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origin of the name Belize is unknown. The name was first recorded in 1677 and was
likely a misunderstanding of the Mayan word belix, which means "muddy
water." However, other theories exist and no one known with absolute certainty
which is correct.
The land in Belize can be swampy in parts, but for the
most part the land is very livable and some of the earliest settlers, the Mayans
made use of this land. While farming was an important aspect of life for the Mayans,
the landscape allowed for the growth of cities and from this point on, the region
of Belize has been relatively urban, but more importantly, it has always been densely
population outside the swampy areas.
With the arrival of the Spanish, many of the Mayans died
due to disease, but as center of their power, many other survived. Although, the
Spanish were often fighting the Mayans, for the most part the Spanish settlers themselves
had few issues with the Mayans and they regularly intermarried as the early focus
was on converting them to Catholicism. This conversion was fairly successful and
most of the population today remains Catholic.
The red and blue on Belize's flag
represent the two largest political parties of the country: the red represents the
United Democratic Party (UDP) and the blue for the People's United Party (PUP).
In the center is the country's coat of arms, much of which dates back to British
colonial times and the logging industry. The coat of arms includes a shield, two
workers, a mahogany tree, garland of mahogany leaves, and the motto Sub Umbra Floreo,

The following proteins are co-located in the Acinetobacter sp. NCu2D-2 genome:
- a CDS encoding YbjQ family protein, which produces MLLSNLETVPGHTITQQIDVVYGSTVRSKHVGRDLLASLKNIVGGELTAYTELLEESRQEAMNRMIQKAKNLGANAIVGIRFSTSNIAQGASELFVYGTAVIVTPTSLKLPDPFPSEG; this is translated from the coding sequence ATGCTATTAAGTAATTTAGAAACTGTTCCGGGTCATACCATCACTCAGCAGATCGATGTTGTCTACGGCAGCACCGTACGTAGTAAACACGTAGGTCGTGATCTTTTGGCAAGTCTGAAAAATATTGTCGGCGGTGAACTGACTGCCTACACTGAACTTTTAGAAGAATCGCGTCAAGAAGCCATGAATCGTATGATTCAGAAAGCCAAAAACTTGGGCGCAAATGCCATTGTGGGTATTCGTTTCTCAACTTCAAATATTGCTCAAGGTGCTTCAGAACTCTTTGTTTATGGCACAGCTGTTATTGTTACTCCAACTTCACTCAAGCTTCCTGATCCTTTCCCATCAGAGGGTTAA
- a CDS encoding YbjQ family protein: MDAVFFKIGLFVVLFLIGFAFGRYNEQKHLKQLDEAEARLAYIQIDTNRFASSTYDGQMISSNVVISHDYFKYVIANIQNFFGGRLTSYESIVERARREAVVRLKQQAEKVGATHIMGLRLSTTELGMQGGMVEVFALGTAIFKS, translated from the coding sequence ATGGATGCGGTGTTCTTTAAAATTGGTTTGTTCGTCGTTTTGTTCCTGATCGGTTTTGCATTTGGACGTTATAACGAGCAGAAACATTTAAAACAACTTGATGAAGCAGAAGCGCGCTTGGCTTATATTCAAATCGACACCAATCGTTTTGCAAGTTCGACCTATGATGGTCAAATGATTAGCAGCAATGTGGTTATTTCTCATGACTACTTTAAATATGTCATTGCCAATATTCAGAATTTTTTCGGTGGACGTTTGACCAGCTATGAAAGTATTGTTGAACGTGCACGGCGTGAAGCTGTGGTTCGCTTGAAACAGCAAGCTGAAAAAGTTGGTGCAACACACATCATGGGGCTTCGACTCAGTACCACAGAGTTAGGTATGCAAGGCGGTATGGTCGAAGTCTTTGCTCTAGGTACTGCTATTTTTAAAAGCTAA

which means "I Flourish in the Shade."
Independence: September 21, 1981
Currency: Belizean Dollar
Population: 334,297 (2013 estimate)
Ethnicity: Mestizo, Creole, Mayan, & others
Religion: Catholic & Protestant
Next came the British, but the British people
didn't really settle the land or intermarry the locals. Their greatest contribution
was that they brought in African slaves to work their
plantations. Today nearly a quarter of the population has some African ancestry
and many of these people came from various areas, creating a true creole culture
The British also isolated the people and united
them in some ways. As the British solidified control over the region the Mayans
and the "mestizos" gained stronger identities and united against the British.
The former slaves either adopted British life, as they comfortable with that lifestyle,
or united with everyone else to fight the British. It was during this time, in the
1800s, that the people gained a stronger sense of identity, while also uniting as
one people, altering the culture or the nation as a whole, and emphasizing aspects
of past cultures.
Today all of these individual cultures continue to exist in Belize
and are quite noticeable depending on where you are. The Mayans maintain numerous
aspects of their culture in the ways of dress, traditions, and even language. The
creoles tend to hold on to aspects of African music and
dance, but also maintain aspects of Caribbean
culture as this is where many of these original slaves arrived from. The majority
though, the "mestizos," maintain a culture that mixes
Spanish and Mayan traditions. These people tend to be Catholic Spanish speaker
who dress and act much like the Spanish. However, their foods and daily way of life
reflect their local environment in Belize given the foods present, the weather,
and the landscape.
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